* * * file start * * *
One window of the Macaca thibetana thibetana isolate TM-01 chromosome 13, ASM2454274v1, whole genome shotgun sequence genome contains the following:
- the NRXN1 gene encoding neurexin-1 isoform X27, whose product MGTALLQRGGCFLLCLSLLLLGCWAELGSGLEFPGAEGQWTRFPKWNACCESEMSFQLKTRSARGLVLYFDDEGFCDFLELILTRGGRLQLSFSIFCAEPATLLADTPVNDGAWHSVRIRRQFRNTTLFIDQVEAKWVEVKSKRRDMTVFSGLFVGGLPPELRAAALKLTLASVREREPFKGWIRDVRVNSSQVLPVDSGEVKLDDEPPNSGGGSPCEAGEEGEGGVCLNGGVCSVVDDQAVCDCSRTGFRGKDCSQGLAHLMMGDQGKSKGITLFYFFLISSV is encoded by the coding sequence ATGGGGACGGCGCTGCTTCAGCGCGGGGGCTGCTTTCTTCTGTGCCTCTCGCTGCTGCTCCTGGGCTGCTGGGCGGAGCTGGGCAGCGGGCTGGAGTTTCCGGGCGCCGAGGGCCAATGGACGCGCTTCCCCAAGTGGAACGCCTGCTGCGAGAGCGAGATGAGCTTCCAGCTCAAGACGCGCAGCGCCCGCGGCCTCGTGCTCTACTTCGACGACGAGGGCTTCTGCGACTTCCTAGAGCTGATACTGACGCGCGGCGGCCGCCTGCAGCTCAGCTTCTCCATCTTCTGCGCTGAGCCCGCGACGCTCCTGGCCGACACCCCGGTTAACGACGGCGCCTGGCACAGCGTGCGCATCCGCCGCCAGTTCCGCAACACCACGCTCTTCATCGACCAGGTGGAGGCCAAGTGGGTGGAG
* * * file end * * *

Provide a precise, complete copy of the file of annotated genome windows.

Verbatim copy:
One window of the Macaca thibetana thibetana isolate TM-01 chromosome 13, ASM2454274v1, whole genome shotgun sequence genome contains the following:
- the NRXN1 gene encoding neurexin-1 isoform X27, whose product MGTALLQRGGCFLLCLSLLLLGCWAELGSGLEFPGAEGQWTRFPKWNACCESEMSFQLKTRSARGLVLYFDDEGFCDFLELILTRGGRLQLSFSIFCAEPATLLADTPVNDGAWHSVRIRRQFRNTTLFIDQVEAKWVEVKSKRRDMTVFSGLFVGGLPPELRAAALKLTLASVREREPFKGWIRDVRVNSSQVLPVDSGEVKLDDEPPNSGGGSPCEAGEEGEGGVCLNGGVCSVVDDQAVCDCSRTGFRGKDCSQGLAHLMMGDQGKSKGITLFYFFLISSV is encoded by the coding sequence ATGGGGACGGCGCTGCTTCAGCGCGGGGGCTGCTTTCTTCTGTGCCTCTCGCTGCTGCTCCTGGGCTGCTGGGCGGAGCTGGGCAGCGGGCTGGAGTTTCCGGGCGCCGAGGGCCAATGGACGCGCTTCCCCAAGTGGAACGCCTGCTGCGAGAGCGAGATGAGCTTCCAGCTCAAGACGCGCAGCGCCCGCGGCCTCGTGCTCTACTTCGACGACGAGGGCTTCTGCGACTTCCTAGAGCTGATACTGACGCGCGGCGGCCGCCTGCAGCTCAGCTTCTCCATCTTCTGCGCTGAGCCCGCGACGCTCCTGGCCGACACCCCGGTTAACGACGGCGCCTGGCACAGCGTGCGCATCCGCCGCCAGTTCCGCAACACCACGCTCTTCATCGACCAGGTGGAGGCCAAGTGGGTGGAG